Mean Streets (1973)
May 26, 2018 1:07 PM - Subscribe

A small-time hood aspires to work his way up the ranks of a local mob.

Roger Ebert: Martin Scorsese’s “Mean Streets” is not primarily about punk gangsters at all, but about living in a state of sin. For Catholics raised before Vatican II, it has a resonance that it may lack for other audiences. The film recalls days when there was a greater emphasis on sin--and rigid ground rules, inspiring dread of eternal suffering if a sinner died without absolution.

The key words in the movie are the first ones, spoken over a black screen: “You don’t make up for your sins in church. You do it in the streets. You do it at home. All the rest is BS and you know it.” The voice belongs to Scorsese. We see Charlie (Harvey Keitel) starting up in bed, awakened by a dream, and peering at his face in a bedroom mirror. The voice was Scorsese’s, but it possibly represents words said to him by a priest.

NYTimes: "Mean Streets,” which has a screenplay by Mr. Scorsese and Mardik Martin, faces its characters and their world head‐on. It never looks over their shoulders or takes a position above their heads in order to impose a self‐conscious relevance on them. There is no need to. It is Scorsese's talent, reflected in his performers, to be able to suggest the mystery of people and place soley in terms of the action of the film.

This may seem simple but it's one of the fundamentals of filmmaking that many directors never grasp. Bad films need mouthpieces to tell us what's going on.

“Mean Streets,” which was shot entirely on its New York locations, unfolds as a series of seemingly caual incidents — bar‐room encounters, pick‐ups, fights, lovers' quarrels and small moments of introspection—that only at the end are seen to have been a narrative of furious drive.

De Niro (“Bang the Drum Slowly”) has an exceedingly flashy role and makes the most of it, but Keitel, modest, honorable and doomed, is equally efective as the hood who goes right, and hates himself for his failure.

Empire: It's safe to say that the chief pleasure to be had from revisiting Mean Streets is De Niro's performance. A whirlwind of random violence and casual mayhem, Johnny Boy is a perfect study of suicidal recklessness, a species of heedless maniac who, you never doubt, would cheerfully treat welching on debts to the local shylocks as if it were some kind of extreme sport. De Niro, improvising without a net and free from the introspective brooding that marks his later roles (the good ones, at any rate), invests him with equal parts menace and irresistible charm. That takes nothing away from Keitel, of course. He shoulders the film manfully, but as the vessel for Scorsese's religious musings, when they cross the line from heavy to heavy-handed, it's him with whom you lose patience.

Much of it has a rough, documentary feel and yet, like some hellish bordello, its diabolical glow bathing everyone and everything in shades of carnal red, the symbolism is stunning, infinitely more effective than Keitel sticking his hand in the nearest flaming object every time a stripper shakes her goods in his direction.

Scorsese's Little Italy has long gone. Its three small blocks of the Lower East Side, bounded by Elizabeth Street, Mott Street and Mulberry Street, are now a grotesque tourist trap, a theme park of chi-chi coffee shops and overpriced trattorias. Even the bullet holes in the window of Umberto's Clam House, a memento of mob boss Crazy Joe Gallo's last supper, have disappeared. Mean Streets takes you back to the days before it got respectable. More importantly, it takes you back to the days before Scorsese got respectable, too.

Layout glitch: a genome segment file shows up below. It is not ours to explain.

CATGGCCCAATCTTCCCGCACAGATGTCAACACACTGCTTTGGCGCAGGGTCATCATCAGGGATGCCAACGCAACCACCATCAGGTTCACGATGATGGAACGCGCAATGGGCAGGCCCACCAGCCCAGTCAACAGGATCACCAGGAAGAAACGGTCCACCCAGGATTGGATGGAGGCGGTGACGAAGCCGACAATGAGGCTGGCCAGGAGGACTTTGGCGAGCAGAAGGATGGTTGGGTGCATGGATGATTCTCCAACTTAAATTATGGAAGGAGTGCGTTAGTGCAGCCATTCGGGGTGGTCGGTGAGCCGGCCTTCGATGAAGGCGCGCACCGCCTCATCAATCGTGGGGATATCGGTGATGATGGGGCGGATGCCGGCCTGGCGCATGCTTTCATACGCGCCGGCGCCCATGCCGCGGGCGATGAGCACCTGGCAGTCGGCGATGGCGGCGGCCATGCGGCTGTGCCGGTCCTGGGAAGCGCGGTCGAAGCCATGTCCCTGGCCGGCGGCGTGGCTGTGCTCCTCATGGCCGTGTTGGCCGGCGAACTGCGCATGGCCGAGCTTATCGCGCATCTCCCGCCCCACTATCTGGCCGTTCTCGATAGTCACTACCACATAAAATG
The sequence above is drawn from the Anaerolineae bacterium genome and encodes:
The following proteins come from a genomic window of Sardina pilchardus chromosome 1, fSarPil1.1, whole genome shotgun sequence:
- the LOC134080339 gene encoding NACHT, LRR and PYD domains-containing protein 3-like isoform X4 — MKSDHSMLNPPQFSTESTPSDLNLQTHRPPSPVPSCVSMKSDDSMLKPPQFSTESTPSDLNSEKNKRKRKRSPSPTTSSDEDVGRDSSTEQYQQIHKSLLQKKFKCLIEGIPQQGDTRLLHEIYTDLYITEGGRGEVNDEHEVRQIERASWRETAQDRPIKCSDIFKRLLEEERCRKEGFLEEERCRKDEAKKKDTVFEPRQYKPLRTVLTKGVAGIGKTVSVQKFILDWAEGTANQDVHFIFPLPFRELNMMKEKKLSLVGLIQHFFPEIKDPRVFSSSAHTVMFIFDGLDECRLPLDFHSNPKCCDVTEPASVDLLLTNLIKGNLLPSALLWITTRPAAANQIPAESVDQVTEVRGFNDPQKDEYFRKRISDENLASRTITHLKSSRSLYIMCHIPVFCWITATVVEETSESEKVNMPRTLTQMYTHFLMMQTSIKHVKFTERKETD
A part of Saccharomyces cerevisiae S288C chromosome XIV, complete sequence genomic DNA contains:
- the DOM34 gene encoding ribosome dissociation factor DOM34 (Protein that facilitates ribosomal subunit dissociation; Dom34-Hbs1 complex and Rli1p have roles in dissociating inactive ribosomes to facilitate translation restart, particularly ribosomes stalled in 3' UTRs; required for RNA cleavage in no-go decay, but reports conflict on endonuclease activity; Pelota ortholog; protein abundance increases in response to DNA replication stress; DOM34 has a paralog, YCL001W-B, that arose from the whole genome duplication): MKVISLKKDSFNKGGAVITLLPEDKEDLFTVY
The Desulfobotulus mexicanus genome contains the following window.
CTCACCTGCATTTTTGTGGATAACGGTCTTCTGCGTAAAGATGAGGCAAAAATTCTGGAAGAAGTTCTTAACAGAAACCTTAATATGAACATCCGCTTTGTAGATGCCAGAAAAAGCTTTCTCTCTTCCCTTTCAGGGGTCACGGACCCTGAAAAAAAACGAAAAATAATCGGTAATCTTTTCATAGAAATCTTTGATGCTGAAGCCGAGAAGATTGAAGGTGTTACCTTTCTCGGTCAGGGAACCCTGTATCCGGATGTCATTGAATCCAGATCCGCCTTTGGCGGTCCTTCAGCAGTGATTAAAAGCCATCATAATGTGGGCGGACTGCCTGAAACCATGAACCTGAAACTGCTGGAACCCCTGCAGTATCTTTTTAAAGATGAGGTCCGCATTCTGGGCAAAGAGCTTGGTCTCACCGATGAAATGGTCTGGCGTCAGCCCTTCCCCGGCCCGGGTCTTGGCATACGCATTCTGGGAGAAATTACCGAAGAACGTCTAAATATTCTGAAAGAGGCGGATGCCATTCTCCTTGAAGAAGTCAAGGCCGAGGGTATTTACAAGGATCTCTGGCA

More NYTimes: Scorsese's method, is deceptively oblique. “Mean Streets” stets of as harmlessly as a Little‐Italy version of “Marty”: a bunch of the guys horsing around—Charlie, Johnny Boy, their friend Tony (David Proval), who runs a bar—not going anywhere in particular, not worried about much. Slowly, however, we become conscious that the boredom in Charlie's world is simply a gentle disguise for fear.

Friendships are constantly tested by short, furious tempers. Even love is denied. Johnny Boy lies to Charlie, the one man in the world who cares about him, and says “I swear on my mother . . . . I swear on Jesus Christ.” Charlie, afraid of what his uncle will say, refuses to commit himself to, Teresa, who has more courage than Charlie does. The violence that erupts in the film seems a logical consequence of these denials and subversions.

“Mean Streets” is full of stunning sequences, including a casual assassination in the men's room of Tony's bar when an ambitious kid who wants to get in good with the mob shoots a drunk who has in some way insulted a local don. There is another sequence at Tony's, a welcome home party for a local boy back from Vietnam, which is one of the most mysteriously sorrowful moments in any recent American film.

The look, language and performances are so accurate, so unselfconscious, so directly evocative, that they provide “Mean Streets” with the momentum and suspense that one usually associates with more conventional narratives, movies about prison breaks, hank heists, and such. Will they? Won't they? In “Mean Streets,” the question has to do with survival.

Scorsese photographed most of “Mean Streets” in and around Little Italy, a lot of it in barrooms and pool halls where the colors are juice‐box primaries. He depends—perhaps a little too much—on the picturesqueness of the quarter's San Gennaro Festival, but maybe I object to that only because I'm so used to second‐rate films that employ sight‐seeing as a substitute for drama. “Mean Streets” is a decidedly first‐rate film, a film that con tinually reinforces its various themes with gestures taken from life rather than cinema.

At one point in the movie, Charlie takes Johnny Boy into a cemetery late at night to try to talk some sense into him. He's furious and Johnny Boy is being purposely opaque. Before they sit down, each takes out his handkerchief and places it daintily on the gravestone so as not to get city dirt on the seat of his trousers. It's the kind of thing that someone who depends on Kleenex would never think of doing.